The first step toward breathing life into the Batfamily is casting. I think most of us can agree that casting Ben Affleck as Batman was a great move on Warner Bros.’ part, despite what the internet unanimously proclaimed, at least initially, as a disaster. In keeping with Warner Bros.’ mostly solid track record in DCEU casting, the following are a few suggestions, with some background info on the characters’ comic book origins. These choices were made with the intention of including these characters in a possible Court of Owls-centric film. That being said, it might be overly ambitious to include other Robins such as Tim Drake or Damian Wayne, so I’ve limited myself to Batgirl, Nightwing and Robin (likely to be Jason Todd, who becomes the anti-hero known as Red Hood), who are already confirmed to exist in the DCEU:

Batgirl/Barbara Gordon — Anya Taylor-Joy

Barbara Gordon is the daughter of Police Commissioner Jim Gordon, who was inspired by Batman to take up vigilantism as Batgirl. After being crippled by the Joker, she became a hacker to aid the Batfamily, but she eventually recovered (through the arbitrary magic of comics) and returned to her superhero role. Her intellect and crime-fighting prowess make her an invaluable member of the Batfamily but also a key member of the superheroine team the Birds of Prey.

Anya Taylor-Joy, who would be my pick for Batgirl, deserves a significant chunk of the credit for making “The Witch” one of the most affecting films of 2016. The film’s scares are a result of our investment in Taylor-Joy’s character, which speaks volumes about her dramatic chops. Joss Whedon is sure to bring his talent for writing strong, funny female leads to the Batgirl film, and someone of Taylor-Joy’s caliber would be perfect for the role. It also helps that Perri Nemiroff of Collider agrees with me. As far as weaving Batgirl into a Court of Owls film, her hacking skills could help put Batman on the scent of the Court’s location, and in a climactic battle in which Batman and Nightwing are almost defeated by the Talons, Batgirl could be the cavalry that saves them.

Nightwing/Dick Grayson — Hayden Szeto

Young Dick Grayson was left orphaned after his parents’ murder, but he was adopted by Bruce Wayne and became the first Robin. In this sense, Dick faced the same trauma that Bruce did, but he was allowed to heal by having a family in the aftermath. As a result, he became Batman’s equal physically and mentally but without being hindered by overwhelming grief after the death of his parents. Dick Grayson is Batman, if Batman had a sense of humor. Eventually, Dick outgrew the Robin mantle, and he became an independent superhero through his Nightwing identity.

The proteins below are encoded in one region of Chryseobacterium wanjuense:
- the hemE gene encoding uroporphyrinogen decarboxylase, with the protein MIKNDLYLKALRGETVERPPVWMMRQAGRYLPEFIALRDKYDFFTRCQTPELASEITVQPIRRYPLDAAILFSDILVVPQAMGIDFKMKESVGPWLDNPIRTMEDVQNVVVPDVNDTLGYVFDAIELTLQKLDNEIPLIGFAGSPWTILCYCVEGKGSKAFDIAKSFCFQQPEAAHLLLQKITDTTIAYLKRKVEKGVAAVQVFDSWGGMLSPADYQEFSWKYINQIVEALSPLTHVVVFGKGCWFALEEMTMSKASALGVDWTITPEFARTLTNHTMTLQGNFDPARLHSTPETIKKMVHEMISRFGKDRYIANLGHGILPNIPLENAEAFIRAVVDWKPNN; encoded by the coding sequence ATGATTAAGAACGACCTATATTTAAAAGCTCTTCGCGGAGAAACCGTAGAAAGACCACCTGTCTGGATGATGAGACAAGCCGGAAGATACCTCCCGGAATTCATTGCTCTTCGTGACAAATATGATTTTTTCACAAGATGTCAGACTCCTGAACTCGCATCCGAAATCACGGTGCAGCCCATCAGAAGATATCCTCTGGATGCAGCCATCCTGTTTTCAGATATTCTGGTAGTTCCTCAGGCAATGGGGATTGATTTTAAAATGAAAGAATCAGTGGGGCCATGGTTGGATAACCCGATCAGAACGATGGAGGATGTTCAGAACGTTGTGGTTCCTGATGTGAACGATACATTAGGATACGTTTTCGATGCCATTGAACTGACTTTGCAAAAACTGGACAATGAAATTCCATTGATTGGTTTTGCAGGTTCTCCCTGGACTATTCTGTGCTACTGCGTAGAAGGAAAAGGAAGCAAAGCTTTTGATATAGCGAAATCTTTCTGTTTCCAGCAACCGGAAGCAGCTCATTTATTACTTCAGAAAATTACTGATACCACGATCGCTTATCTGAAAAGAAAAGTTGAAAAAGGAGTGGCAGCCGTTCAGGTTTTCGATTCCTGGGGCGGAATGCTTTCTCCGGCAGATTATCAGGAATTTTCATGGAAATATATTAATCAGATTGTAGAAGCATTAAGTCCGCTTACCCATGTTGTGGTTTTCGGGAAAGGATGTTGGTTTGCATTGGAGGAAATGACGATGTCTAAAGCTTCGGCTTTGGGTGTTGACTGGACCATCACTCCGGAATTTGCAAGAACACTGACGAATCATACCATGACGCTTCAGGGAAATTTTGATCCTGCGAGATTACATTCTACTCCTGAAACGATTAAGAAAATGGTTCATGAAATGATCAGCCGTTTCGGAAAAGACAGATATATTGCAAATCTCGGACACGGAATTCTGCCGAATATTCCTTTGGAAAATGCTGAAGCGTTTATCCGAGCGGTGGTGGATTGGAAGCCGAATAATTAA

Many fans have rallied behind Steven Yeun of “The Walking Dead” fame to play Nightwing, but I think a better choice would be Hayden Szeto, who starred in “The Edge of Seventeen.” In that film, Szeto showed his comedic timing, which is essential for Nightwing. As with Yeun, casting Szeto would put an Asian actor in a leading role, something we all want in the wake of films such as “Ghost in the Shell.” As previously mentioned, Nightwing plays an integral role in the original “Court of Owls” storyline, so his inclusion seems like a natural fit.

Red Hood/Jason Todd — Dane DeHaan

After Dick Grayson left behind the Robin identity to become Nightwing, Jason Todd took on the Robin mantle. Todd was brash, and he was later murdered by the Joker (the DCEU has added Harley Quinn to this dark moment in DC comics, who is described as an “accomplice to the murder of Robin” in everyone’s favorite literalized groan of a movie, “Suicide Squad”). After resurrection (again, because comics), he became the anti-hero known as the Red Hood.

Though not officially confirmed by Warner Bros., many bits of info, such as the “Suicide Squad” hint and a behind-the-scenes tour, heavily suggest that the mangled Robin suit displayed in the Batcave in “Batman v. Superman” belonged to Todd. While it could be difficult to weave Todd’s resurrection into a self-contained Court of Owls story, the reviving serum the Court uses could be conducive to a future Red Hood-centric film. To fill the character’s shoes, Dane DeHaan’s vengeful streak in “Chronicle” could translate well to a newly resurrected Todd, who is angry at Batman for failing to save him from the Joker.

So we’ve made a Batman film. What next?
Since we’ve already introduced Batgirl, Nightwing and possibly Red Hood in the first film, the second film should follow the spirit of the second volume of “The Court of Owls” arc by introducing more Batman characters through the Court’s attack on Gotham. This would be an “Aliens”-style sequel with an epic scope. Here is where I think Matt Reeves could do the most good. With “Dawn of the Planet of the Apes,” Reeves told a Shakespearean epic tale within the confines of an action-packed genre film. Reeves could pull off the same trick with a Batman sequel, building on the atmosphere that Denis Villeneuve crafted in the first film, much like James Cameron did with “Aliens.” In regard to some characters that could be included, I’ve listed and fancast them below, though not all of them should be involved in a sequel:

Red Robin/Tim Drake — Ryan Potter

Potter, who voiced Hiro Hamada in “Big Hero 6,” recently made a concept video that shows how suited he is for the role of the third Robin.

Robin/Damian Wayne — Finn Wolfhard

In “Stranger Things,” Wolfhard shows a toughness that could translate well to the fourth Robin’s (the biological son of Batman and Talia al Ghul) steely arrogance.

Batwoman — Emily Blunt